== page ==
Newspaper logo  
 
 
Print view: Tax reform: down with the ‘stepped-up basis’
TAXING MATTERS:

Tax reform: down with the ‘stepped-up basis’

By Gerald E. Scorse

Two capital gains tax inequities (the stepped-up basis and lower rates) effectively increase income inequality and perpetuate wealth over generations.

The term “stepped-up basis” is shorthand for a tax loophole that lines the pockets of the haves while it picks the pockets of the Treasury. According to the Congressional Budget Office, the cost of this loophole alone over ten years could reach $644 billion.

Let’s see how the well-off get handed hundreds of billions that should be going toward the good of all Americans.

The basis of an asset (stocks, real estate, fine art, etc.) is its price or fair market value when it’s acquired. Any increase over the basis becomes a capital gain. When holders dispose of assets, they’re taxed on those gains—except when the stepped-up basis steps in, and erases both the gains and the taxes.

It’s automatic: when assets are passed along to an heir, the value at the time of the transfer becomes the heir’s basis. Magically, all the accumulated gains vanish. With no gains, all the taxes vanish too.

The basis loophole is actually one tax inequity on top of another. First, capital gains are taxed at a far lower rate than wages. When this preferential rate isn’t preferential enough, the affluent simply hold on for the zero rate. (“This is the thrill that pulses through the veins of the well-to-do when they discover there is no longer any limit on their power to accumulate.” The words are Thomas Frank’s, taken from his latest book Rendezvous with Oblivion.)

The loophole doesn’t apply to commonly-held retirement accounts such as regular IRAs and 401(k)s. Putting it another way, those hundreds of billions go lopsidedly to the wealthy—people with hugely appreciated assets, separate and apart from retirement savings.

Full disclosure: The stepped-up basis is available to just about everybody. For tax years 2018 through 2025, it’s open to individuals with a net worth up to $11.2 million or couples with a net worth up to $22.4 million.

Anybody who calls for ending a law has to counter the thinking that led to it in the first place. Proponents of the stepped-up basis claim that it’s often not possible to accurately determine the original basis, especially for assets that could date back several decades. Our digital age has made this rationale more and more tenuous. It simply doesn’t wash anymore.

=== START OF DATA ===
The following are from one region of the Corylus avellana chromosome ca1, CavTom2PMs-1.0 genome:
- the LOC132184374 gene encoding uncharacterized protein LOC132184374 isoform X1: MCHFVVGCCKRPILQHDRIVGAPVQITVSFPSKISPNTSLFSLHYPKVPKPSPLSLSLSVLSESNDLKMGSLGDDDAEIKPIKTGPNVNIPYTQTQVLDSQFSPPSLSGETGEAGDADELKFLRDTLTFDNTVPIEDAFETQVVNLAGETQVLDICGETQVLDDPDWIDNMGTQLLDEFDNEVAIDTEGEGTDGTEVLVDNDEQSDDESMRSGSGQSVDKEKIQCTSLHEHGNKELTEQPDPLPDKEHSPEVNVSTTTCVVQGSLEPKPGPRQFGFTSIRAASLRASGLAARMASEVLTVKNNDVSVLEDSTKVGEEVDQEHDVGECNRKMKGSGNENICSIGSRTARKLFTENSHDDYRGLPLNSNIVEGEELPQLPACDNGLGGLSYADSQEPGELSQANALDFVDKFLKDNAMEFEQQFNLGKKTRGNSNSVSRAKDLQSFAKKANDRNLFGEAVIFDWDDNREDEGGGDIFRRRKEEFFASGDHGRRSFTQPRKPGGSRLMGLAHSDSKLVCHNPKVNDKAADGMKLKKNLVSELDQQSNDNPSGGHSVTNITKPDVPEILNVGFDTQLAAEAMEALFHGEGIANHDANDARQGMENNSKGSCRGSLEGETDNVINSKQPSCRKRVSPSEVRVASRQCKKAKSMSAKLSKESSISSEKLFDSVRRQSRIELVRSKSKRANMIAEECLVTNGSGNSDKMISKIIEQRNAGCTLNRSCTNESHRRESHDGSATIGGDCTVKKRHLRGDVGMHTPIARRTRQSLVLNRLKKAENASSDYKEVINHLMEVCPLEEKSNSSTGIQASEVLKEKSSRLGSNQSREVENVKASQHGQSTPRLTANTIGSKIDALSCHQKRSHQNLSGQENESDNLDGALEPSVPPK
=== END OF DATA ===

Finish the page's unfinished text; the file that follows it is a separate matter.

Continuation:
In addition, Congress could always tailor a repeal to deal with holdings acquired long ago. Lawmakers faced a comparable situation in 2008, when they passed a bill requiring basis reporting for stock market capital gains. In that case they worked out various post-2008 schedules for different types of holdings. While Wall Street investors were always required to report gains honestly, the Internal Revenue Service now gets basis figures that provide a double-check. Over the long term, accurate reporting of capital gains by brokerage firms should approach the 99% level already achieved by employer reporting of workers’ wages and salaries.

Basis prices of other major assets should also be routinely reported. Realtors, for example, should be required to report to the IRS any home or property sale exceeding a specific amount; the same for major art galleries, antiques dealers and jewelers. Exceptions could be allowed, e.g., family heirlooms (provided they stay in the family and aren’t resold for tax-free gains).

These two tax breaks combined are expected to cost the U.S. Treasury a combined $1.984 trillion from 2014 to 2023.
The two capital gains tax inequities (the stepped-up basis and lower rates) effectively increase income inequality and perpetuate wealth over generations. For this the Treasury pays dearly: according to the Congressional Budget Office (CBO), these two tax breaks combined are expected to cost a combined $1.984 trillion from 2014 to 2023.

The same CBO report estimated the federal deficit for that decade at $1.932 trillion (excluding interest on the national debt). So if those two tax breaks were ended—just those two—the Treasury could gain enough revenue to pay for all federal programs over that period without running a deficit. (Of course behaviors could also change, lowering the Treasury’s pick-up. Even so, the prospect should warm the hearts of all fiscal conservatives and deficit hawks.)

Eliminating both breaks likely goes a break too far. In that case, Congress should start with the most egregious. It should shut down the stepped-up basis.